Source: https://techcrunch.com/2021/04/07/twitch-off-platform-harassment-policy/

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Arm announces the next generation of its processor architecture – TechCrunch

Chip designer Arm today announced Armv9, the next generation of its chip architecture.

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Arm today announced Armv9, the next generation of its chip architecture. Its predecessor, Armv8 launched a decade ago and while it has seen its fair share of changes and updates, the new architecture brings a number of major updates to the platform that warrant a shift in version numbers. Unsurprisingly, Armv9 builds on V8 and is backward compatible, but it specifically introduces new security, AI, signal processing and performance features.

Over the last five years, more than 100 billion Arm-based chips have shipped. But Arm believes that its partners will ship over 300 billion in the next decade. We will see the first ArmV9-based chips in devices later this year.

Ian Smythe, Arm’s VP of Marketing for its client business, told me that he believes this new architecture will change the way we do computing over the next decade. “We’re going to deliver more performance, we will improve the security capabilities […] and we will enhance the workload capabilities because of the shift that we see in compute that’s taking place,” he said. “The reason that we’ve taken these steps is to look at how we provide the best experience out there for handling the explosion of data and the need to process it and the need to move it and the need to protect it.”

That neatly sums up the core philosophy behind these updates. On the security side, ArmV9 will introduce Arm’s confidential compute architecture and the concept of Realms. These Realms enable developers to write applications where the data is shielded from the operating system and other apps on the device. Using Realms, a business application could shield sensitive data and code from the rest of the device, for example.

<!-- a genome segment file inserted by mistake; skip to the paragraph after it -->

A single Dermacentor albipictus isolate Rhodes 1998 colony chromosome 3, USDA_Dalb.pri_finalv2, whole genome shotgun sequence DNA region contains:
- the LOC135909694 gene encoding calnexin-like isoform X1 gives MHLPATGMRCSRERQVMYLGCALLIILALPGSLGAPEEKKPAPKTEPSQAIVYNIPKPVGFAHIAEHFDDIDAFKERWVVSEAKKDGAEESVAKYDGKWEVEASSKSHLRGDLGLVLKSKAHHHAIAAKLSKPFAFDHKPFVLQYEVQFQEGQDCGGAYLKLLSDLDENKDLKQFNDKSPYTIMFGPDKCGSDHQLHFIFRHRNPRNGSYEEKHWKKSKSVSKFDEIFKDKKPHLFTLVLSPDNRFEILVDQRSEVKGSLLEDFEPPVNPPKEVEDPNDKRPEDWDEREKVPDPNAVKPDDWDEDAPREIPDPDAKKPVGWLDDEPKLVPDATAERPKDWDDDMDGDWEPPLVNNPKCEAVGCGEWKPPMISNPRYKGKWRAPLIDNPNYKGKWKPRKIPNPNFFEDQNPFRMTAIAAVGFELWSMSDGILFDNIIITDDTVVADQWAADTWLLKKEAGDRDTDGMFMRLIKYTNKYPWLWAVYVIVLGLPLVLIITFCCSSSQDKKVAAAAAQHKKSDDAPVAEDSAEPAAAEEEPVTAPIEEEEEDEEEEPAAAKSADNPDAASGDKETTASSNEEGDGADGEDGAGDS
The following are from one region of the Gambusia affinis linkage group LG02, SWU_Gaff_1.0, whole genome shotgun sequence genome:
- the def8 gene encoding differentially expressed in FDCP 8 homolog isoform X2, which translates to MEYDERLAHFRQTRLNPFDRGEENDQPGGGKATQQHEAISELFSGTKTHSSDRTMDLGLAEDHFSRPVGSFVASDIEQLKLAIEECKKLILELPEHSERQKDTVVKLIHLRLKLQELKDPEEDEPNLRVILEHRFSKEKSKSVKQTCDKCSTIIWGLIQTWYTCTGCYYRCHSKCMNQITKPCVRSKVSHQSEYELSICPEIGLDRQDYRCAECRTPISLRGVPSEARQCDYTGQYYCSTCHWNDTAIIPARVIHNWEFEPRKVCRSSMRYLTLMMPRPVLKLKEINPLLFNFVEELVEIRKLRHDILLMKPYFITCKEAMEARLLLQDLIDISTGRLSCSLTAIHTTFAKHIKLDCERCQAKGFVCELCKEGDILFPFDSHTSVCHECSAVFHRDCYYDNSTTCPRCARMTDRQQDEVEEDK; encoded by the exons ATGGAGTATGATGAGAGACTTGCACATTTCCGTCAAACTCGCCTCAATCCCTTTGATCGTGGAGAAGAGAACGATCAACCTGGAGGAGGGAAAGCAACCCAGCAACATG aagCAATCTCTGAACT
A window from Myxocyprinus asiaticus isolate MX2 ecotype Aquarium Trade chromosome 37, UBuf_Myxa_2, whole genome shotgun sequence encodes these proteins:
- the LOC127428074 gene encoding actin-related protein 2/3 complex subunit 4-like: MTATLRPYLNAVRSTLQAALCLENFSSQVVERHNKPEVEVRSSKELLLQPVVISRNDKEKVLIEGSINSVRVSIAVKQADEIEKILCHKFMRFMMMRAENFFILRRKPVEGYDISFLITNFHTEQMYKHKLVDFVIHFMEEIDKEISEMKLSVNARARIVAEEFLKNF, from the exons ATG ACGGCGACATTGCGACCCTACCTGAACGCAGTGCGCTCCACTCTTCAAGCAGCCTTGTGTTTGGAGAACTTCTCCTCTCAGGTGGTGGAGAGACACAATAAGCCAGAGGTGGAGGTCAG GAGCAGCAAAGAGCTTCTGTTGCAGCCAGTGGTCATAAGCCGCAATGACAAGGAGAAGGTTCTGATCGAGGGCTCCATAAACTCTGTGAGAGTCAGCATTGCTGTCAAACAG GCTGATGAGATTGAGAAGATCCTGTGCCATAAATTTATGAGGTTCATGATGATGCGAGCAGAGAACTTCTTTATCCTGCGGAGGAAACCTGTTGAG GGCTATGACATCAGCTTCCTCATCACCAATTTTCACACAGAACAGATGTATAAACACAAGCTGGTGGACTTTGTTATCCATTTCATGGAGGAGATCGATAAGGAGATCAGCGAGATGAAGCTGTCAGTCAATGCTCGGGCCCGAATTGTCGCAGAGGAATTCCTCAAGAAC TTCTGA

Image Credits: Arm

“What we’re doing with the Arm Confidential Compute Architecture is worrying about the fact that all of our computing is running on the computing infrastructure of operating systems and hypervisors,” Richard Grisenthwaite, the chief architect at Arm, told me. “That code is quite complex and therefore could be penetrated if things go wrong. And it’s in an incredibly trusted position, so we’re moving some of the workloads so that [they are] running on a vastly smaller piece of code. Only the Realm manager is the thing that’s actually capable of seeing your data while it’s in action. And that would be on the order of about a 10th of the size of a normal hypervisor and much smaller still than an operating system.”

As Grisenthwaite noted, it took Arm a few years to work out the details of this security architecture and ensure that it is robust enough — and during that time Spectre and Meltdown appeared, too, and set back some of Arm’s initial work because some of the solutions it was working on would’ve been vulnerable to similar attacks.

Image Credits: Arm

Unsurprisingly, another area the team focused on was enhancing the CPU’s AI capabilities. AI workloads are now ubiquitous. Arm had already done introduced its Scalable Vector Extension (SVE) a few years ago, but at the time, this was meant for high-performance computing solutions like the Arm-powered Fugaku supercomputer.

Now, Arm is introducing SVE2 to enable more AI and digital signal processing (DSP) capabilities. Those can be used for image processing workloads, as well as other IoT and smart home solutions, for example. There are, of course, dedicated AI chips on the market now, but Arm believes that the entire computing stack needs to be optimized for these workloads and that there are a lot of use cases where the CPU is the right choice for them, especially for smaller workloads.

“We regard machine learning as appearing in just about everything. It’s going to be done in GPUs, it’s going to be done in dedicated processors, neural processors, and also done in our CPUs. And it’s really important that we make all of these different components better at doing machine learning,” Grisenthwaite said.

As for raw performance, Arm believes its new architecture will allow chip manufacturers to gain more than 30% in compute power over the next two chip generations, both for mobile CPUs but also the kind of infrastructure CPUs that large cloud vendors like AWS now offer their users.

“Arm’s next-generation Armv9 architecture offers a substantial improvement in security and machine learning, the two areas that will be further emphasized in tomorrow’s mobile communications devices,” said Min Goo Kim, the executive vice president of SoC development at Samsung Electronics. “As we work together with Arm, we expect to see the new architecture usher in a wider range of innovations to the next generation of Samsung’s Exynos mobile processors.”

Source: https://techcrunch.com/2021/03/30/all-hail-armv9-arm-launches-the-next-generation-of-its-processor-architecture/